In his debut memoir, David Shih weaves his personal narrative with the history of a racially divided nation, shining light on the complexity of Asian American identity.
Chinese Prodigal: A Memoir in Eight Arguments by David Shih, Atlantic Monthly Press
I did not pick up the book Chinese Prodigal with any expectation that I would find myself reflected in it—but perhaps there was, as with any book I pick up, an unconscious hope that I might.
As David Shih, author of the book and professor of English at the University of Wisconsin-Eau Claire, writes (emphasis mine):
While we may question the craft or message of a book, outside of sacred texts, we usually do not think to question our relationship to it, or at least not the way we would second-guess ourselves after quarreling with an old friend. But maybe all books are sacred texts because they should be for learning about yourself.
Shih, as an infant, immigrated with his family from Hong Kong to the United States, growing up primarily in Texas. It was there, in 2019, that Shih’s father passed away from diabetes-related complications after a lifetime working as a traveling salesman. In the book’s opening, Shih recounts that he did not make it in time to see his father before his passing, and he looks to understand the internal and external forces that braided together throughout his lifetime, leading to this moment.
The child would start by saying that this country turned him against his parents just by sending him to school. He learned to look upon the parent falsely, as the powerful did. Then he would say how he learned to do the same to himself.
In the eight essays that make up the rest of the book, Shih weaves analyses of history and politics with reflections on his own life. There is a throughline that arises out of these essays about the role of perception in shaping one’s identity. “When you look like me,” Shih writes, “what makes you Asian or not Asian are the words of others, and what makes you Asian American must be your own.”
This is not so much an idea as it is a fact, as Shih argues with evidence from several historic events. He discusses the ever-changing racial categories on the U.S. Census, in which groups of people who were once considered non-White can find themselves recategorized as White in the next census cycle, revealing the arbitrary, movable boundaries of race and ethnicity. Similarly, responding to the Naturalization Act of 1790, which offered citizenship to “free White persons,” immigrants such as Takao Ozawa from Japan and Bhagat Singh Thind from India questioned if they counted as White on the basis of not being Black—the answer handed down by the U.S. Supreme Court in both cases was that they qualified as neither, thus existing in a racially indeterminate space that would later grow into the myth of the model minority.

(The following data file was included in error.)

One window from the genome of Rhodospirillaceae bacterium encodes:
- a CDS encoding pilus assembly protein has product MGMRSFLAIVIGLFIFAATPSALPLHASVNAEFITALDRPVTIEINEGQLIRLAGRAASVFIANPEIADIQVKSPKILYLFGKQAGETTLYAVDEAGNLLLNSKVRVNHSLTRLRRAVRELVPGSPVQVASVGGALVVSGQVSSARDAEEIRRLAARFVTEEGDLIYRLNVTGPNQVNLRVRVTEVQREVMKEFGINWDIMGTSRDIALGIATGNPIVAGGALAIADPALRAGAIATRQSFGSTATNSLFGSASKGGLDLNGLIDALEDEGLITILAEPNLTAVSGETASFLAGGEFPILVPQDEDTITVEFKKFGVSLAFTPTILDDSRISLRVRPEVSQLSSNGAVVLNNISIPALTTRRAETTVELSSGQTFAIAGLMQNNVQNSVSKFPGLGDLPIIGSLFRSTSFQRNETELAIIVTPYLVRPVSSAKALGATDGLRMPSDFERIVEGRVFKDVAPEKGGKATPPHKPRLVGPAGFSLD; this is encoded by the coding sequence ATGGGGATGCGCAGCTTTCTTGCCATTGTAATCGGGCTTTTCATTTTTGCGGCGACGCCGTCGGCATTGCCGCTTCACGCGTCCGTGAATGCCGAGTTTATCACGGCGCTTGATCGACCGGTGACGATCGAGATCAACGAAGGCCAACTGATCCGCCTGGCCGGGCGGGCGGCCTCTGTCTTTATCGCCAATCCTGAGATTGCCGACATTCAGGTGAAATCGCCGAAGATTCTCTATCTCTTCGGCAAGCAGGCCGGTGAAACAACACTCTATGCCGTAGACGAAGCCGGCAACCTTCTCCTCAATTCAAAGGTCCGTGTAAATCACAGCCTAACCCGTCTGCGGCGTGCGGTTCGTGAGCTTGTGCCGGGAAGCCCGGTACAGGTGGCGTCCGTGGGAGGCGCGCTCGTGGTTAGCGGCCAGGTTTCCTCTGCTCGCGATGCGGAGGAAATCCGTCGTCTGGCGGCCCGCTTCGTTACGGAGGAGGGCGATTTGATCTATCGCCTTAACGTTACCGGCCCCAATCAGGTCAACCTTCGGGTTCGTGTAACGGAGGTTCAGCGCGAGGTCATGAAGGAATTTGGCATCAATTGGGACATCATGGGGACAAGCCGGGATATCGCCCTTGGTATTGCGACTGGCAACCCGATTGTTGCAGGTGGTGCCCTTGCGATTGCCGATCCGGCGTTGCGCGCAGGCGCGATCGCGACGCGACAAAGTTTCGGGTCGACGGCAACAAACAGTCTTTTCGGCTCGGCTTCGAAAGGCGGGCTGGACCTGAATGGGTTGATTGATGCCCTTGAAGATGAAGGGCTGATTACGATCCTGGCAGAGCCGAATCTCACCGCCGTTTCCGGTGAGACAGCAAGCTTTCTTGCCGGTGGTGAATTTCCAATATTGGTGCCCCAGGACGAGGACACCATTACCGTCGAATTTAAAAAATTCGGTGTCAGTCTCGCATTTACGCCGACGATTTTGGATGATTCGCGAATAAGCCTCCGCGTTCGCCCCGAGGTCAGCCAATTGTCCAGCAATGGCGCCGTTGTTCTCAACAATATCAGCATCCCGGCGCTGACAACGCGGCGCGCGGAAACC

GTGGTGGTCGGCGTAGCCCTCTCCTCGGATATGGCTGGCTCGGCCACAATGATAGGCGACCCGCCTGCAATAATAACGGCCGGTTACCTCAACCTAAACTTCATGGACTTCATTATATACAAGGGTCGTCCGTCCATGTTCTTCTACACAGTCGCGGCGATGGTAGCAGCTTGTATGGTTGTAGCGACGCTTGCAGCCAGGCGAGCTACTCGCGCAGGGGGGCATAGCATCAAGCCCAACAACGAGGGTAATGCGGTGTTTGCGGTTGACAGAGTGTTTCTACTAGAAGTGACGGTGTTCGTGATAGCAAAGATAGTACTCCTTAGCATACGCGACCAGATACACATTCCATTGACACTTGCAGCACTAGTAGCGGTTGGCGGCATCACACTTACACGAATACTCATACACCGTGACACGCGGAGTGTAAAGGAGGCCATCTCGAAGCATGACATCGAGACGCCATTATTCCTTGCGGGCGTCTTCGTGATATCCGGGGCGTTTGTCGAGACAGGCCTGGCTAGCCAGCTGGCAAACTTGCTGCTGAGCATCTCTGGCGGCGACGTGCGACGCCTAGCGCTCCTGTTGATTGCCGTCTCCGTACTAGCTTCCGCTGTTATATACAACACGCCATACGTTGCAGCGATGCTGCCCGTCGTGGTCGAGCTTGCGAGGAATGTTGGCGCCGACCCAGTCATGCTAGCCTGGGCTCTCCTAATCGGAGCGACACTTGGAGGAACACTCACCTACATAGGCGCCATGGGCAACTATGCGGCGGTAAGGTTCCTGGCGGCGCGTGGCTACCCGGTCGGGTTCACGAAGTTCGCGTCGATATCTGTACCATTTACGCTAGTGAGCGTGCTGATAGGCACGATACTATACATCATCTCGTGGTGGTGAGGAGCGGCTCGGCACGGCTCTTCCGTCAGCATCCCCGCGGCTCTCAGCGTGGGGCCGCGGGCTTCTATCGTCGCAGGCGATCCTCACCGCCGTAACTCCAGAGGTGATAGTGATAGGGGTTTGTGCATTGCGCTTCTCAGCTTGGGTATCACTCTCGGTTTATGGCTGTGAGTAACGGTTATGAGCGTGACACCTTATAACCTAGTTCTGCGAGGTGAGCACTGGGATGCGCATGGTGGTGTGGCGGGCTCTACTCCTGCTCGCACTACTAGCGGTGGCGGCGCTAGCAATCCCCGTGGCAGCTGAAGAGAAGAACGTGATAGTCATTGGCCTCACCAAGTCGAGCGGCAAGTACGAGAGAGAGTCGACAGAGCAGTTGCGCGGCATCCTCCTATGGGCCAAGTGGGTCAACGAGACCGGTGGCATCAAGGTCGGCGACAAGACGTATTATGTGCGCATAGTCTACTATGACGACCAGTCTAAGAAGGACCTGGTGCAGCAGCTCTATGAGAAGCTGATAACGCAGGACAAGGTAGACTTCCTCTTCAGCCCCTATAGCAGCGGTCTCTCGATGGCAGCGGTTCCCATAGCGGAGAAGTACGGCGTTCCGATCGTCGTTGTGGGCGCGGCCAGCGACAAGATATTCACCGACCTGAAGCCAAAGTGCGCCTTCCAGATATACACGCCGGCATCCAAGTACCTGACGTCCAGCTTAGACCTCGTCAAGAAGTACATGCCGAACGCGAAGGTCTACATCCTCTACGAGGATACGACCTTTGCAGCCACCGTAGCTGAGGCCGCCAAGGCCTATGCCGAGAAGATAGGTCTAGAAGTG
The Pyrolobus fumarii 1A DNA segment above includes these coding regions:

And in more recent history, there is the racially motivated murder of Vincent Chin in 1982. Residing in Michigan, where anti-Japanese sentiment was high due to the decline in American automobile sales and rise in demand for imports, Chin was targeted by a disgruntled Chrysler foreman and his stepson. “Vincent Chin was Chinese American,” Shih writes, “but Ebens and Nitz needed him to be Japanese to blame him for their anger at Toyota and Datsun, which must have seemed like impudent upstarts too.” The term “Asian American” had been created decades earlier by University of California, Berkeley student activists Yuji Ichioka and Emma Gee, but quickly crystallized after this event.